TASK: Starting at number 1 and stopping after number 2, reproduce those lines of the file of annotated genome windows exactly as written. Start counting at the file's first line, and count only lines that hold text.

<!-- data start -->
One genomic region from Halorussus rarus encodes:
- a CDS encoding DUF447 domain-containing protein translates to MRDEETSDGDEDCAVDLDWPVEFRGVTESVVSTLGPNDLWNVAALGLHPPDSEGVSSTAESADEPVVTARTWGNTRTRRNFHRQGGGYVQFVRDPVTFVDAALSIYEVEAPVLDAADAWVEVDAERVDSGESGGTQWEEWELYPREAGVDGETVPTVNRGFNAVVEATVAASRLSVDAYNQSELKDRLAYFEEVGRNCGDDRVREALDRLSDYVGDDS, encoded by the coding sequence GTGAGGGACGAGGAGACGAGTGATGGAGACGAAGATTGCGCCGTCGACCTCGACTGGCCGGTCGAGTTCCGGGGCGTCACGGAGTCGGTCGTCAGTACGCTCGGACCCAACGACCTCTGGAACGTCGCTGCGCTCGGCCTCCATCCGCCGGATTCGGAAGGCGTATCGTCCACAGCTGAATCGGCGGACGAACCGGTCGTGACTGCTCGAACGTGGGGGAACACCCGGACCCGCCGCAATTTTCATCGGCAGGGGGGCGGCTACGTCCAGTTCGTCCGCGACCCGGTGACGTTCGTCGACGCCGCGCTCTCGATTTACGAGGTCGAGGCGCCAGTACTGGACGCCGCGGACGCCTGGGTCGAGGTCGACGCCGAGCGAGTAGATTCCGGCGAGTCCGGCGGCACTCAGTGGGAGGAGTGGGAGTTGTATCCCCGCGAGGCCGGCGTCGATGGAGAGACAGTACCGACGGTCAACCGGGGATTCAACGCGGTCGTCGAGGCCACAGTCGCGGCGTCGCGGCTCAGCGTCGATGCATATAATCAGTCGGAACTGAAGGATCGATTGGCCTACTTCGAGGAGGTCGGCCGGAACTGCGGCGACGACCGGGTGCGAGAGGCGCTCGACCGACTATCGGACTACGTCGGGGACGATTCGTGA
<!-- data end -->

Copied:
One genomic region from Halorussus rarus encodes:
- a CDS encoding DUF447 domain-containing protein translates to MRDEETSDGDEDCAVDLDWPVEFRGVTESVVSTLGPNDLWNVAALGLHPPDSEGVSSTAESADEPVVTARTWGNTRTRRNFHRQGGGYVQFVRDPVTFVDAALSIYEVEAPVLDAADAWVEVDAERVDSGESGGTQWEEWELYPREAGVDGETVPTVNRGFNAVVEATVAASRLSVDAYNQSELKDRLAYFEEVGRNCGDDRVREALDRLSDYVGDDS, encoded by the coding sequence GTGAGGGACGAGGAGACGAGTGATGGAGACGAAGATTGCGCCGTCGACCTCGACTGGCCGGTCGAGTTCCGGGGCGTCACGGAGTCGGTCGTCAGTACGCTCGGACCCAACGACCTCTGGAACGTCGCTGCGCTCGGCCTCCATCCGCCGGATTCGGAAGGCGTATCGTCCACAGCTGAATCGGCGGACGAACCGGTCGTGACTGCTCGAACGTGGGGGAACACCCGGACCCGCCGCAATTTTCATCGGCAGGGGGGCGGCTACGTCCAGTTCGTCCGCGACCCGGTGACGTTCGTCGACGCCGCGCTCTCGATTTACGAGGTCGAGGCGCCAGTACTGGACGCCGCGGACGCCTGGGTCGAGGTCGACGCCGAGCGAGTAGATTCCGGCGAGTCCGGCGGCACTCAGTGGGAGGAGTGGGAGTTGTATCCCCGCGAGGCCGGCGTCGATGGAGAGACAGTACCGACGGTCAACCGGGGATTCAACGCGGTCGTCGAGGCCACAGTCGCGGCGTCGCGGCTCAGCGTCGATGCATATAATCAGTCGGAACTGAAGGATCGATTGGCCTACTTCGAGGAGGTCGGCCGGAACTGCGGCGACGACCGGGTGCGAGAGGCGCTCGACCGACTATCGGACTACGTCGGGGACGATTCGTGA